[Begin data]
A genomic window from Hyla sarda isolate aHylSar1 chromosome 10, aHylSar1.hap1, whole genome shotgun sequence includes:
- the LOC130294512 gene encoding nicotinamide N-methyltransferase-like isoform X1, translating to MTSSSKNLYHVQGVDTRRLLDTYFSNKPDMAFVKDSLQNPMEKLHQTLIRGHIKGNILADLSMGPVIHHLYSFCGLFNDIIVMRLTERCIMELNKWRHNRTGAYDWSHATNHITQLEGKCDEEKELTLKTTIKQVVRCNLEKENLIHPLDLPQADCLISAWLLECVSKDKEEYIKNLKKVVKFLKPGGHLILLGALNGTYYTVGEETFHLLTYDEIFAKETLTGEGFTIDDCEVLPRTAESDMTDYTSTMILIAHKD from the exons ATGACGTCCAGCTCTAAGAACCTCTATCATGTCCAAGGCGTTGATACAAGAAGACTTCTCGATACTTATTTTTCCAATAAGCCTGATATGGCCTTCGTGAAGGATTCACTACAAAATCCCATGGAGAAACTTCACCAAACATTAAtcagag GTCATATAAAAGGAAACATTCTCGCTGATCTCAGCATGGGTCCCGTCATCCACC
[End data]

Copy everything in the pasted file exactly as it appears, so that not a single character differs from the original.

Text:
A genomic window from Hyla sarda isolate aHylSar1 chromosome 10, aHylSar1.hap1, whole genome shotgun sequence includes:
- the LOC130294512 gene encoding nicotinamide N-methyltransferase-like isoform X1, translating to MTSSSKNLYHVQGVDTRRLLDTYFSNKPDMAFVKDSLQNPMEKLHQTLIRGHIKGNILADLSMGPVIHHLYSFCGLFNDIIVMRLTERCIMELNKWRHNRTGAYDWSHATNHITQLEGKCDEEKELTLKTTIKQVVRCNLEKENLIHPLDLPQADCLISAWLLECVSKDKEEYIKNLKKVVKFLKPGGHLILLGALNGTYYTVGEETFHLLTYDEIFAKETLTGEGFTIDDCEVLPRTAESDMTDYTSTMILIAHKD from the exons ATGACGTCCAGCTCTAAGAACCTCTATCATGTCCAAGGCGTTGATACAAGAAGACTTCTCGATACTTATTTTTCCAATAAGCCTGATATGGCCTTCGTGAAGGATTCACTACAAAATCCCATGGAGAAACTTCACCAAACATTAAtcagag GTCATATAAAAGGAAACATTCTCGCTGATCTCAGCATGGGTCCCGTCATCCACC